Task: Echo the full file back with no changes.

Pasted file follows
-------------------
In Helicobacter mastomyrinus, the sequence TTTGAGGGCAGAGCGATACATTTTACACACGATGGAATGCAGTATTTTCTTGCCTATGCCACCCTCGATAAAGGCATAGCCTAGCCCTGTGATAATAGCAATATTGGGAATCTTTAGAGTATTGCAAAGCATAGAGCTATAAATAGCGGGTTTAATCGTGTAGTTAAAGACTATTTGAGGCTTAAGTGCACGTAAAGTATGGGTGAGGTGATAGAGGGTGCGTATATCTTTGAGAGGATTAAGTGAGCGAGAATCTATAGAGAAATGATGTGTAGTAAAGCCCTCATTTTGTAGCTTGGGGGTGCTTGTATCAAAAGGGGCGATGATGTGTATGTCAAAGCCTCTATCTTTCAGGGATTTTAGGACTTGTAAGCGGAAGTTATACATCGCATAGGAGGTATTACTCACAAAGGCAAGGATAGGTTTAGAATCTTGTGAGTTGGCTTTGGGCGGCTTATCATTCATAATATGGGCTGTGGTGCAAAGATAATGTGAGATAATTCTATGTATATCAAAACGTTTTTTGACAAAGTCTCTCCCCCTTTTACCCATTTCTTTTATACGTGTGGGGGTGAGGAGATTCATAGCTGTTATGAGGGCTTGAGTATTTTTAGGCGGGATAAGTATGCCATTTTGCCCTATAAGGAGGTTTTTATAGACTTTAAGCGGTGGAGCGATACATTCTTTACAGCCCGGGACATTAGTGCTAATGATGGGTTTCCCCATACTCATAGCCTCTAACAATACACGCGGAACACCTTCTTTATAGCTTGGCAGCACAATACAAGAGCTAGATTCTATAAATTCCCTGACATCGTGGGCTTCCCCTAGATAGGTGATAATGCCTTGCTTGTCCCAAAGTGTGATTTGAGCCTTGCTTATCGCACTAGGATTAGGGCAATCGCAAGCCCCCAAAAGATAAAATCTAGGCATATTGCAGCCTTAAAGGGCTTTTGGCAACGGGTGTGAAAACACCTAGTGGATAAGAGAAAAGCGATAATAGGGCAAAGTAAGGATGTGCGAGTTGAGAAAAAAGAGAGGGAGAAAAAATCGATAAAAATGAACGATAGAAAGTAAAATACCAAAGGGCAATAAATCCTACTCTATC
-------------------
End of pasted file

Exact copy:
In Helicobacter mastomyrinus, the sequence TTTGAGGGCAGAGCGATACATTTTACACACGATGGAATGCAGTATTTTCTTGCCTATGCCACCCTCGATAAAGGCATAGCCTAGCCCTGTGATAATAGCAATATTGGGAATCTTTAGAGTATTGCAAAGCATAGAGCTATAAATAGCGGGTTTAATCGTGTAGTTAAAGACTATTTGAGGCTTAAGTGCACGTAAAGTATGGGTGAGGTGATAGAGGGTGCGTATATCTTTGAGAGGATTAAGTGAGCGAGAATCTATAGAGAAATGATGTGTAGTAAAGCCCTCATTTTGTAGCTTGGGGGTGCTTGTATCAAAAGGGGCGATGATGTGTATGTCAAAGCCTCTATCTTTCAGGGATTTTAGGACTTGTAAGCGGAAGTTATACATCGCATAGGAGGTATTACTCACAAAGGCAAGGATAGGTTTAGAATCTTGTGAGTTGGCTTTGGGCGGCTTATCATTCATAATATGGGCTGTGGTGCAAAGATAATGTGAGATAATTCTATGTATATCAAAACGTTTTTTGACAAAGTCTCTCCCCCTTTTACCCATTTCTTTTATACGTGTGGGGGTGAGGAGATTCATAGCTGTTATGAGGGCTTGAGTATTTTTAGGCGGGATAAGTATGCCATTTTGCCCTATAAGGAGGTTTTTATAGACTTTAAGCGGTGGAGCGATACATTCTTTACAGCCCGGGACATTAGTGCTAATGATGGGTTTCCCCATACTCATAGCCTCTAACAATACACGCGGAACACCTTCTTTATAGCTTGGCAGCACAATACAAGAGCTAGATTCTATAAATTCCCTGACATCGTGGGCTTCCCCTAGATAGGTGATAATGCCTTGCTTGTCCCAAAGTGTGATTTGAGCCTTGCTTATCGCACTAGGATTAGGGCAATCGCAAGCCCCCAAAAGATAAAATCTAGGCATATTGCAGCCTTAAAGGGCTTTTGGCAACGGGTGTGAAAACACCTAGTGGATAAGAGAAAAGCGATAATAGGGCAAAGTAAGGATGTGCGAGTTGAGAAAAAAGAGAGGGAGAAAAAATCGATAAAAATGAACGATAGAAAGTAAAATACCAAAGGGCAATAAATCCTACTCTATC